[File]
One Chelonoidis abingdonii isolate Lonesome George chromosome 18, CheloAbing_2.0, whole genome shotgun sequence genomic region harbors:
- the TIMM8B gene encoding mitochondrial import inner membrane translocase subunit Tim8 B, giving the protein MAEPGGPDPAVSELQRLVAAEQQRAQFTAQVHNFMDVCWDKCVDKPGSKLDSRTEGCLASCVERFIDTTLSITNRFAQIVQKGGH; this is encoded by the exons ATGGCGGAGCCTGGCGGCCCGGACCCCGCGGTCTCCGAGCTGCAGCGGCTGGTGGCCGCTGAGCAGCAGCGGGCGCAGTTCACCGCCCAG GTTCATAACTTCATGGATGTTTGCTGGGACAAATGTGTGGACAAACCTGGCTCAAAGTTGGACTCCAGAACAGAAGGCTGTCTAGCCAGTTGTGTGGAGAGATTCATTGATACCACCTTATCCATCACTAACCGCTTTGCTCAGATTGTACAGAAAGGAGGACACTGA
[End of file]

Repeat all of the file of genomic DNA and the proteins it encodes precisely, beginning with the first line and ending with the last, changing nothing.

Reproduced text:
One Chelonoidis abingdonii isolate Lonesome George chromosome 18, CheloAbing_2.0, whole genome shotgun sequence genomic region harbors:
- the TIMM8B gene encoding mitochondrial import inner membrane translocase subunit Tim8 B, giving the protein MAEPGGPDPAVSELQRLVAAEQQRAQFTAQVHNFMDVCWDKCVDKPGSKLDSRTEGCLASCVERFIDTTLSITNRFAQIVQKGGH; this is encoded by the exons ATGGCGGAGCCTGGCGGCCCGGACCCCGCGGTCTCCGAGCTGCAGCGGCTGGTGGCCGCTGAGCAGCAGCGGGCGCAGTTCACCGCCCAG GTTCATAACTTCATGGATGTTTGCTGGGACAAATGTGTGGACAAACCTGGCTCAAAGTTGGACTCCAGAACAGAAGGCTGTCTAGCCAGTTGTGTGGAGAGATTCATTGATACCACCTTATCCATCACTAACCGCTTTGCTCAGATTGTACAGAAAGGAGGACACTGA